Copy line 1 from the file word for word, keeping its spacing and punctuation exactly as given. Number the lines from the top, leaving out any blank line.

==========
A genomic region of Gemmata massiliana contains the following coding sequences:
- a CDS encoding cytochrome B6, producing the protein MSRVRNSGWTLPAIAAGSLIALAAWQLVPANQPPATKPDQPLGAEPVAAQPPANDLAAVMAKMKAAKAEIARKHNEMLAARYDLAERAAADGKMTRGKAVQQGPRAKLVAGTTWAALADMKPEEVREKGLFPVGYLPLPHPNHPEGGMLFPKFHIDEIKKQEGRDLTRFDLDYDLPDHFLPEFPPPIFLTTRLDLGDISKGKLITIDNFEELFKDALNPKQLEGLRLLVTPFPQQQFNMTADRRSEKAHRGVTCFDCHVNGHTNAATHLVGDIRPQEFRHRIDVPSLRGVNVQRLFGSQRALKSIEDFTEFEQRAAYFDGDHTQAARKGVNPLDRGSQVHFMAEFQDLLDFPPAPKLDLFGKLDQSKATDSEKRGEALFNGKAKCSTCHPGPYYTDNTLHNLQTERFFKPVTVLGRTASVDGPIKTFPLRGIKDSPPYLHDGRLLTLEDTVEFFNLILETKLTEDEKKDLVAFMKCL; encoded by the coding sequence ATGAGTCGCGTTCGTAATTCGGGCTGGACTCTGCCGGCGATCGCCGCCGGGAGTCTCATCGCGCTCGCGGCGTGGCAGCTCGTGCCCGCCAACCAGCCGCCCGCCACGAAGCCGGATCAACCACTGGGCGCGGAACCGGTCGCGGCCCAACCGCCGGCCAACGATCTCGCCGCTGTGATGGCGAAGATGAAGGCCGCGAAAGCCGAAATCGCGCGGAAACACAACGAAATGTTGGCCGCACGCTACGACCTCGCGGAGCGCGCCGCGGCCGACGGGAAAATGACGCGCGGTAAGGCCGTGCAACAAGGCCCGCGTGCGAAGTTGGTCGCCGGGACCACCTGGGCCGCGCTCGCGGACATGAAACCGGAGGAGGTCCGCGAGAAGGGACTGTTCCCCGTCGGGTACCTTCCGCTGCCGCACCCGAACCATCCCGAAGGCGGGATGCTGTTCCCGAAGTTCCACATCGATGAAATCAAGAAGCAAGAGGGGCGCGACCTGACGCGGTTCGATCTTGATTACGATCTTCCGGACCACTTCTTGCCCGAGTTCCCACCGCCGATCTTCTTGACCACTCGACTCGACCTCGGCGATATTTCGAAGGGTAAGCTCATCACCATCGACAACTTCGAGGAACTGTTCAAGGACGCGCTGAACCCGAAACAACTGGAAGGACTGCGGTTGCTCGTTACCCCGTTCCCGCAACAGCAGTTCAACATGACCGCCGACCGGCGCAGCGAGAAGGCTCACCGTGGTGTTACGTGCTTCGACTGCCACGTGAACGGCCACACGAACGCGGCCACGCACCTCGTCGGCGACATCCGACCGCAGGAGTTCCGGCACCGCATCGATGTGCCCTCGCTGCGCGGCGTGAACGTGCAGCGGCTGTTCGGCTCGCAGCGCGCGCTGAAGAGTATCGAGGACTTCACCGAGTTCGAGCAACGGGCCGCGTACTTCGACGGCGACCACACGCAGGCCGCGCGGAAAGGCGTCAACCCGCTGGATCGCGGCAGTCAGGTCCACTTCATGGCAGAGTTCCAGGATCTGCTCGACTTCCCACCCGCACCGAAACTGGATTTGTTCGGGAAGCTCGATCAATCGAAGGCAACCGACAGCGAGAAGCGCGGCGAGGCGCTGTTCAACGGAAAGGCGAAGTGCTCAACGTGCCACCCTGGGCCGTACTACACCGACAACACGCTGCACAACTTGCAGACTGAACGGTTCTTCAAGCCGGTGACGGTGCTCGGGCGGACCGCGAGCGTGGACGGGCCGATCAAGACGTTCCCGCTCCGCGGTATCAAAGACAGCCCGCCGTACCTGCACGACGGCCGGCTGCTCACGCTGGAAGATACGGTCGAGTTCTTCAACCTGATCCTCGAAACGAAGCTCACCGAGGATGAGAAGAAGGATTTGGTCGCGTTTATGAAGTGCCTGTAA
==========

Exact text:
A genomic region of Gemmata massiliana contains the following coding sequences: